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Calls to a helpline run by a Swansea Bay service have fallen dramatically as patients can now find out what they need to know for themselves.
The Swansea Bay Patient Portal is a secure online record that allows people to view their blood test results and clinical documents, as well as being able to tap into a library of information and resources.
Above: Cynthia Rees, who has signed up for the patient portal, and Rheumatology Service Support Manager Paula Phillips
They can do this via their mobile phone, tablet, or other devices. They can also update their health data and sync with wearable tech like Fitbits.
As family members and carers have an important role, the system allows them to help manage the care, with the patient’s permission.
Blood results and clinical documents can be viewed and shared not only with relatives but clinicians and professionals anywhere in the UK.
It can help reduce paperwork and unnecessary GP correspondence, and within some services it also allows clinicians to free up more clinic time for other patients.
The Swansea Bay Patient Portal (SBPP), powered by Patient Knows Best, is now live in 22 services, with almost 3,000 patients registered.
One of the services is rheumatology, which has really embraced the portal and plans to invite all its 4,500 follow-up patients to register – with around 613 having done so already.
As a first step they can check their blood test results using the SBPP. However, patients who are on disease modifying drugs can use the portal to message the rheumatology team securely as well.
They also have access to the booking office and nurse specialists who provide advice, manage repeat medication prescriptions and answer any appointment queries.
Cynthia Rees (pictured right), from Swansea, is among those using this enhanced access, which she said had given her the ability to self-manage her condition.
“Having access to my blood results has made such a difference as it’s allowing me to plan my daily life around my condition.
“If I’ve needed help with my pain, the patient portal allows me to send a secure message and I’ve had a prompt response from the nurse specialist and the appointment team.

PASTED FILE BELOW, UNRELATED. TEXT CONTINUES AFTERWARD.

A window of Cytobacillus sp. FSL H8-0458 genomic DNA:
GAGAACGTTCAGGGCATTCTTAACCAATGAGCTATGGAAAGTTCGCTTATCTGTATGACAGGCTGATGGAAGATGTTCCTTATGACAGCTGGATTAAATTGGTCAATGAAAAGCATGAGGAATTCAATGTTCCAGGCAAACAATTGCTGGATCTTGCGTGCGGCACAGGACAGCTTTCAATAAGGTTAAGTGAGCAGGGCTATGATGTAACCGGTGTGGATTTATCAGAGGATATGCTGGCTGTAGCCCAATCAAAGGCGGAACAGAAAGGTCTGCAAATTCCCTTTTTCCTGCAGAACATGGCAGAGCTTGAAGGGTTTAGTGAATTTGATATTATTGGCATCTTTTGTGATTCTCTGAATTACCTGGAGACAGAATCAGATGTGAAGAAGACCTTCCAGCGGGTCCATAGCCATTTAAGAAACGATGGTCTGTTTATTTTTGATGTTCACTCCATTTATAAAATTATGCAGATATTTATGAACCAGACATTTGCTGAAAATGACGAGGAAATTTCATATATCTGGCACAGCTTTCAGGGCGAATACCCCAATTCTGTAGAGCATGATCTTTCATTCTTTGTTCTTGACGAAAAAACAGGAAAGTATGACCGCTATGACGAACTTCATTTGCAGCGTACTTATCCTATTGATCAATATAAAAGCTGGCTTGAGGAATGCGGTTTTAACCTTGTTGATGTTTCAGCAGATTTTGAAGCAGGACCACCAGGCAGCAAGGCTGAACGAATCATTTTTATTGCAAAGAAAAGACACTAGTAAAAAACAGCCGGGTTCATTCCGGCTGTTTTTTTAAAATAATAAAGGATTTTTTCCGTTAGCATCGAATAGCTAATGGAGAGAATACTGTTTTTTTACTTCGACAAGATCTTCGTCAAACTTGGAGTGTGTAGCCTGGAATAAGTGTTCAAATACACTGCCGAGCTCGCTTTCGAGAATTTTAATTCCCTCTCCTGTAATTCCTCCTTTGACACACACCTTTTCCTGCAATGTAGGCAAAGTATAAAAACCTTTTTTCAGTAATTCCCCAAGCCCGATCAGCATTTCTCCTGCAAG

“The information in the library regarding my condition is also really helpful.”
Eventually all rheumatology patients will have the same level of access once they have signed up for the SBPP.
Already, though, it has led to a 75 per cent reduction in calls to the service’s advice line from patients with queries regarding their appointments or blood results.
This has freed up capacity so the team can respond more quickly to telephone calls on the advice line, including some in relation to Covid-19. Feedback from patients has been positive.
Rheumatology Service Support Manager Paula Phillips has been instrumental in the roll-out of SBPP there – one of the many innovations introduced to improve the service for patients.
Paula said: “A large proportion of telephone calls from patients were in relation to their blood results.
“Giving them access to their results through the SBPP has shown a reduction in telephone calls into the department.
“It has also provided benefits to staff. Communication has been improved by using the portal’s secure messaging feature.
“This has allowed staff to respond to queries promptly. There is also a written record of the communication.”
Dr Martin Bevan, Group Medical Director for Neath Port Talbot and Singleton hospitals, said the introduction of SBPP had allowed rheumatology to work differently and make the best use of resources.
“We have listened to our patients who have told us they want to feel empowered to manage their conditions,” he added.
“Enabling patients to access to their blood results is the first step in doing this.
“In future they will be able to access letters and key members of staff to help them manage their conditions when they need advice and support.
“Coproduction of services with our patients is important to us and vital for delivering safe effective quality care.
“SBPP improves the ability of patients to be involved in their own care and have a meaningful dialogue with their clinicians.”